News / Middle East

    Massive Multinational Maneuvers Put Iran on Notice

    In this Nov. 12, 2011 photo provided by the U.S. Navy, the Nimitz-class aircraft carrier USS John C. Stennis (CVN 74) transits the Straits of Hormuz.
    In this Nov. 12, 2011 photo provided by the U.S. Navy, the Nimitz-class aircraft carrier USS John C. Stennis (CVN 74) transits the Straits of Hormuz.
    Meredith Buel
    The United States and more than 30 other countries have conducted the largest ever minesweeping exercise in the Persian Gulf -- where Iran is threatening to block the strategic Strait of Hormuz. The moves come as the U.S. and Israel are again warning that force could be used to stop Tehran from developing a nuclear weapons capability. 

    The  multinational operation, led by the United States in the Gulf, was a very public notice to Iran, which has threatened to mine these waters, the corridor for a fifth of the world’s oil.

    At the same time, Israel held its largest military drill in years as tension with Iran over its controversial nuclear program continues to rise.

    Israeli officials say Iran is just months away from a nuclear-weapons capability.

    "Shockingly some people have begun to peddle the absurd notion that a nuclear-armed Iran would actually stabilize the Middle East.  Yea right," Israeli Prime Minister Benjamin Netanyahu said.  "That is like saying a nuclear-armed al-Qaida would usher in an era of universal peace."

    Massive Multinational Maneuvers Put Iran on Noticei
    || 0:00:00
    ...  
     
    X
    Meredith Buel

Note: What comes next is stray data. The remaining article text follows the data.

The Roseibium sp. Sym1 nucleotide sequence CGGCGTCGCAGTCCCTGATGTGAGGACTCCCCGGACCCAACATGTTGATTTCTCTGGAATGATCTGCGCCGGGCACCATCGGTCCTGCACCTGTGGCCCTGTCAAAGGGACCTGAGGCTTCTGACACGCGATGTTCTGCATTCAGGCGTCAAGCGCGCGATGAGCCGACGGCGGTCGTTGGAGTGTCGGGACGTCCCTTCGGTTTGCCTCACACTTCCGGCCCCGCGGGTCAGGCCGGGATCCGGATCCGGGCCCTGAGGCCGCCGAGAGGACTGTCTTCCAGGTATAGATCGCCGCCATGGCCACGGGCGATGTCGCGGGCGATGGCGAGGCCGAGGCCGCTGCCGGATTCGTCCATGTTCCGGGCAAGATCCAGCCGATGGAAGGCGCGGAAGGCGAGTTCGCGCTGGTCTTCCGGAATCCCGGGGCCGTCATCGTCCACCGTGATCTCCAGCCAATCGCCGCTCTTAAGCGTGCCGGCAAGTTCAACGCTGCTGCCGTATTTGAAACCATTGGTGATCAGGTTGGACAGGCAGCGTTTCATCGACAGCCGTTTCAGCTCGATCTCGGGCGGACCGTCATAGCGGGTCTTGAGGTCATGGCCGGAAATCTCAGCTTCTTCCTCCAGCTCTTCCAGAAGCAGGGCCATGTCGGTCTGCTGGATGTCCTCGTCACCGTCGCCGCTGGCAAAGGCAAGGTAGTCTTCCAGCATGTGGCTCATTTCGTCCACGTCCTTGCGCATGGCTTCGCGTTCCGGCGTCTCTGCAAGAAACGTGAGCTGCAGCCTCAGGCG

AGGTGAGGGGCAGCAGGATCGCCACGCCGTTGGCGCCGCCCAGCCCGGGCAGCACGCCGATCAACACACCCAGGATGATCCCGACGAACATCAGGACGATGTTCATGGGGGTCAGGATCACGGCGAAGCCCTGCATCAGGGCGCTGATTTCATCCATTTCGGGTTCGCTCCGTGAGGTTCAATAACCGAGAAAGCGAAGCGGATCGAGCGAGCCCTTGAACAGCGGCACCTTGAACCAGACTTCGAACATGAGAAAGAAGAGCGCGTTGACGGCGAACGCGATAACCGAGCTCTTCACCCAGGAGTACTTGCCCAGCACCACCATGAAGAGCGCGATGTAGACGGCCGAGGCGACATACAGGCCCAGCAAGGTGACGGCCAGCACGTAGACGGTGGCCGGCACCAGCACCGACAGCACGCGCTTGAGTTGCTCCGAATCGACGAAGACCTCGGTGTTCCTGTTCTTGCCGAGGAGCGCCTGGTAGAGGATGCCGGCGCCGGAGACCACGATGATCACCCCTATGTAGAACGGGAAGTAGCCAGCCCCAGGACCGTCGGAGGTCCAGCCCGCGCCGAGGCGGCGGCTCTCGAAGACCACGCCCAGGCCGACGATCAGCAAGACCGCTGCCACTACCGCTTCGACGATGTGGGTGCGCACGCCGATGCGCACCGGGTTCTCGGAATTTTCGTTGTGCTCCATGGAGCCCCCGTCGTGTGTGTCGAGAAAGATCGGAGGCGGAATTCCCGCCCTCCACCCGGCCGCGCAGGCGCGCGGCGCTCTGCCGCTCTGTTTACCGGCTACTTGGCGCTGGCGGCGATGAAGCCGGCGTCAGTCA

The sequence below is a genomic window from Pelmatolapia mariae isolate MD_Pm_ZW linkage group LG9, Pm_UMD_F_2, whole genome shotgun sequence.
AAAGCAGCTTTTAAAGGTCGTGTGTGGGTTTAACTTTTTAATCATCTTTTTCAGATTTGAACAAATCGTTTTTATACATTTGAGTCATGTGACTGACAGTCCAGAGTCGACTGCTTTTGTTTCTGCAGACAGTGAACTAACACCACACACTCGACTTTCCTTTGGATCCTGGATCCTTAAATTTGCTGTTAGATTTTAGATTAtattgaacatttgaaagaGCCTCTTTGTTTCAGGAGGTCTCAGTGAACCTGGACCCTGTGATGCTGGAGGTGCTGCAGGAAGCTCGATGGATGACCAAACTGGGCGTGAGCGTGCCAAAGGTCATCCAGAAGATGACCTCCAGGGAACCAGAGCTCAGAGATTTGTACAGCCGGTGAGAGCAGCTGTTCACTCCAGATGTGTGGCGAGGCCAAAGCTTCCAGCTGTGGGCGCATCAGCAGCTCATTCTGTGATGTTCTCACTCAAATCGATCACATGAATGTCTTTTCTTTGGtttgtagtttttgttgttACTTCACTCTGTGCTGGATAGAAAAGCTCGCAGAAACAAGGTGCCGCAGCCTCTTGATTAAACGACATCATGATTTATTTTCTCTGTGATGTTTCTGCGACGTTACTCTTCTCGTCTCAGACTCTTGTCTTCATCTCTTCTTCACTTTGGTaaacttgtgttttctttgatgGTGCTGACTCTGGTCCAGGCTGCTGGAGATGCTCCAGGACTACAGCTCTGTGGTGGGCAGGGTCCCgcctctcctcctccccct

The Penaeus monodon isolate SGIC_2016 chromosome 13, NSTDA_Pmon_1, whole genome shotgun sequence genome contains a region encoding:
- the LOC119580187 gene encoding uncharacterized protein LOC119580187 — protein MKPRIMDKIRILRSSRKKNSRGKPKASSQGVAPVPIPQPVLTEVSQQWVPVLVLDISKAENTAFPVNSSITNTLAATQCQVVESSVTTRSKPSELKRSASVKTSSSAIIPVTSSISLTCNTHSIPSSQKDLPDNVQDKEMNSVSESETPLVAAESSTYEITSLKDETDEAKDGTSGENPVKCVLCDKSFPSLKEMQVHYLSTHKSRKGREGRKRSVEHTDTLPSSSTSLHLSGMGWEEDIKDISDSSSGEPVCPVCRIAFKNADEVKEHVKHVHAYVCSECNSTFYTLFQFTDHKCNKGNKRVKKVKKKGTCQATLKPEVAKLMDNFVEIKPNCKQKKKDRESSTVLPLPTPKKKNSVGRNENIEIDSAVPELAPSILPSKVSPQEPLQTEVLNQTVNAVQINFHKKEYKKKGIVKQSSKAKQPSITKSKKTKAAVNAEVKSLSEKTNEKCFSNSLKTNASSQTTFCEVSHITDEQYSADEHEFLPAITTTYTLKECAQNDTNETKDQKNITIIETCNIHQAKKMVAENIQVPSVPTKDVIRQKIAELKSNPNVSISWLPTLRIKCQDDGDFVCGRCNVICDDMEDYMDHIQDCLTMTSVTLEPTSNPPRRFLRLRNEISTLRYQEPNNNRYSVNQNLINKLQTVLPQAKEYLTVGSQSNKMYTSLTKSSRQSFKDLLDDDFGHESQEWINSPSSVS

September 28, 2012 6:45 PM
    The United States and more than 30 other countries have conducted the largest ever minesweeping exercise in the Persian Gulf -- where Iran is threatening to block the strategic Strait of Hormuz. The moves come as the U.S. and Israel are again warning that force could be used to stop Tehran from developing a nuclear weapons capability. VOA correspondent Meredith Buel has details from Washington.

    World powers suspect Iran is seeking to develop nuclear weapons, although Tehran insists it wants nuclear technology for peaceful means.

    “Fundamentally we do not take seriously the threats of the Zionists vis-à-vis an attack on Iran by them," Iranian President Mahmoud Ahmadinejad said during his speech before the U.N. General Assembly. "Even though Iran, at the end of the day, is a great country and let me assure you we do have all defensive means at our disposal and we are ready to defend ourselves.”

    The U.S. is moving significant firepower to the Persian Gulf and is increasing the number of fighter planes that could strike deep into Iran. President Barack Obama says he favors diplomacy, but has not ruled out a military option.

    “Make no mistake: a nuclear-armed Iran is not a challenge that can be contained.  It would threaten the elimination of Israel, the security of Gulf nations and the stability of the global economy,” Obama said.

    Sanctions on Iran’s oil industry are crippling the country’s economy, and its currency is collapsing.

    But Iran continues to add centrifuges to its nuclear facilities, increasing its ability to enrich uranium.

    Israel is demanding "red lines" be set that would spark military action.

    Regional analyst Patrick Clawson disagrees.

    “How would we know if Iran crossed any red line that we established?  If we have to wait until Iran tests a nuclear weapon to know, well it is too late to take preventive action,” Clawson noted.

    Some analysts suggest it is time to offer Iran a comprehensive agreement in an effort to move the stalled negotiations forward. Such a move, they argue, is necessary to demonstrate that the West fully explored diplomatic options before using military force.